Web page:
The temple is calm with relatively few visitors, making it a great location for escaping the busy streets of Yangon for a few hours. It is mostly filled with local people, who pay their respects to Buddha by burning incense and offering flowers in the shrines at the base of the statue.
Surrounding Chaukhtatgyi Temple are several monasteries containing hundreds of monks studying the teachings of Buddha. It is possible to explore the monasteries or to find a local person to help show you around.
National Museum—Priceless Ancient Artifacts
The National Museum located near Shwedagon Pagoda is a five-story building containing an extensive collection of ancient artifacts, ornaments, and works of art. Home to an incredible collection detailing the history and culture of Burmese people, the museum entices history buffs and art lovers alike.
The museum has two main sections. The first focuses on Burmese culture and contains examples of historical Burmese scripts, details of Burmese rural life, jewelry worn in ancient times, and an exhibit showing the progress of art in Myanmar, from cave paintings to 20th-century contemporary works.
The second section of the museum focuses on the history of Myanmar and contains examples of drawings from the Stone Age, weapons from the Bronze Age, an exhibit describing the history of Burmese architecture, and beautifully decorated objects used in the royal ceremonies of kings from different time periods.
Truly all-encompassing, the National Museum in Yangon is the perfect place for getting a better understanding of a beautiful people and their culture.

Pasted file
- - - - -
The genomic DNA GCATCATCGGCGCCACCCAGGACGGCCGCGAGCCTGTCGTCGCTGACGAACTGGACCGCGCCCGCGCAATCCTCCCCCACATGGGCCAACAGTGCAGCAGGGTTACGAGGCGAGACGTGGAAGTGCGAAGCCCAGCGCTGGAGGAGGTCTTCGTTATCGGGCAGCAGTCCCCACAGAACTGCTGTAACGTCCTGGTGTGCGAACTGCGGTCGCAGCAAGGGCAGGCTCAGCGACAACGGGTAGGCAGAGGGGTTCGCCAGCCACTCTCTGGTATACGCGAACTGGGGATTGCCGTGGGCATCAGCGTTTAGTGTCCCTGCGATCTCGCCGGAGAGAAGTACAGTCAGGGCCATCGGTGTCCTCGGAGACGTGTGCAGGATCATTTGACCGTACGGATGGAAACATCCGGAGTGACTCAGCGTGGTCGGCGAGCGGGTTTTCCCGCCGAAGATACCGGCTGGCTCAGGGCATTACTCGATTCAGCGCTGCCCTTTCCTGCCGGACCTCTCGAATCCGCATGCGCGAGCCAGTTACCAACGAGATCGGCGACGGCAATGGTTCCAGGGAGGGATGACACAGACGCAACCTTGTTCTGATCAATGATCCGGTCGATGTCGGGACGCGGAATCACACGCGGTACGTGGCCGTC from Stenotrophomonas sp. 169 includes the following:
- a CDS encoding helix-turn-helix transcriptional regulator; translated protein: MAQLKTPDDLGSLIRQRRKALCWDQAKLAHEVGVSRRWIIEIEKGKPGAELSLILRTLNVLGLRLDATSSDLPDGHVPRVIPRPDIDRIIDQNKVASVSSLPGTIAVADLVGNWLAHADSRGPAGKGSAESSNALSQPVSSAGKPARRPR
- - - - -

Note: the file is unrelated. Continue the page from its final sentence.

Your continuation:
Scott Market—A Bustling Bazaar
Also called the Bogyoke Aung San Market, the Scott Market was founded in 1926 at the end of British rule, and is located in an old colonial building. It's the most popular market in Yangon and includes 1,641 shops selling an assortment of different items ranging from art and precious stones to handicrafts and textiles.
Stands are set up haphazardly throughout the building creating a maze of stalls to be explored when looking for perfect souvenirs or good deals.
The market is very large and a lot of walking is required to cover it all, but there are plenty of food stands selling local cuisine, for people who would like to take a break. The market is closed on Mondays but is open every other day of the week.
Yangon Circular Railway—Countryside Views
The Yangon Circular Railway is an incredibly photogenic 39-station loop that connects villages and suburbs to the city center. Taking the circular railway gives visitors an opportunity to see the outskirts of Yangon, including some rural villages.
The entire loop takes about three hours and gives you a truly local experience. The train slowly meanders through the countryside helping travelers get a view of the daily routine of the people far away from the commercial center.